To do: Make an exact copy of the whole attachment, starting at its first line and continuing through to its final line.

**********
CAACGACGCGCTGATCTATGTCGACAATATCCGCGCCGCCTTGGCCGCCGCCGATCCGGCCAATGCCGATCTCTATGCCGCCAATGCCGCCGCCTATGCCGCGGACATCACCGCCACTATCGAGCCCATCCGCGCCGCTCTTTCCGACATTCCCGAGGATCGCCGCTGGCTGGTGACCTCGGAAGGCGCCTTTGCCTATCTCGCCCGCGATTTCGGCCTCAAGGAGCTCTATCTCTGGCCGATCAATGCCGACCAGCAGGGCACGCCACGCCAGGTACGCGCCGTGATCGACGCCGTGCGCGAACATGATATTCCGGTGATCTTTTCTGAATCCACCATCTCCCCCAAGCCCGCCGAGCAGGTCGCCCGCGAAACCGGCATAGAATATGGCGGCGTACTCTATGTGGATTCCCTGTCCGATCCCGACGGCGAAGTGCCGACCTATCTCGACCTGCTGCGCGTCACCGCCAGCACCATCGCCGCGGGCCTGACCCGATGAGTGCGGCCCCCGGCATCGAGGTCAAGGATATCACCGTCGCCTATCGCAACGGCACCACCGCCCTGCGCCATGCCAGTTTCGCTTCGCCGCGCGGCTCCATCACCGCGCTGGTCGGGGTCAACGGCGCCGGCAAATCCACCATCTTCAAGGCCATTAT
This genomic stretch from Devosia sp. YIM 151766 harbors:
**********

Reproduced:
CAACGACGCGCTGATCTATGTCGACAATATCCGCGCCGCCTTGGCCGCCGCCGATCCGGCCAATGCCGATCTCTATGCCGCCAATGCCGCCGCCTATGCCGCGGACATCACCGCCACTATCGAGCCCATCCGCGCCGCTCTTTCCGACATTCCCGAGGATCGCCGCTGGCTGGTGACCTCGGAAGGCGCCTTTGCCTATCTCGCCCGCGATTTCGGCCTCAAGGAGCTCTATCTCTGGCCGATCAATGCCGACCAGCAGGGCACGCCACGCCAGGTACGCGCCGTGATCGACGCCGTGCGCGAACATGATATTCCGGTGATCTTTTCTGAATCCACCATCTCCCCCAAGCCCGCCGAGCAGGTCGCCCGCGAAACCGGCATAGAATATGGCGGCGTACTCTATGTGGATTCCCTGTCCGATCCCGACGGCGAAGTGCCGACCTATCTCGACCTGCTGCGCGTCACCGCCAGCACCATCGCCGCGGGCCTGACCCGATGAGTGCGGCCCCCGGCATCGAGGTCAAGGATATCACCGTCGCCTATCGCAACGGCACCACCGCCCTGCGCCATGCCAGTTTCGCTTCGCCGCGCGGCTCCATCACCGCGCTGGTCGGGGTCAACGGCGCCGGCAAATCCACCATCTTCAAGGCCATTAT
This genomic stretch from Devosia sp. YIM 151766 harbors: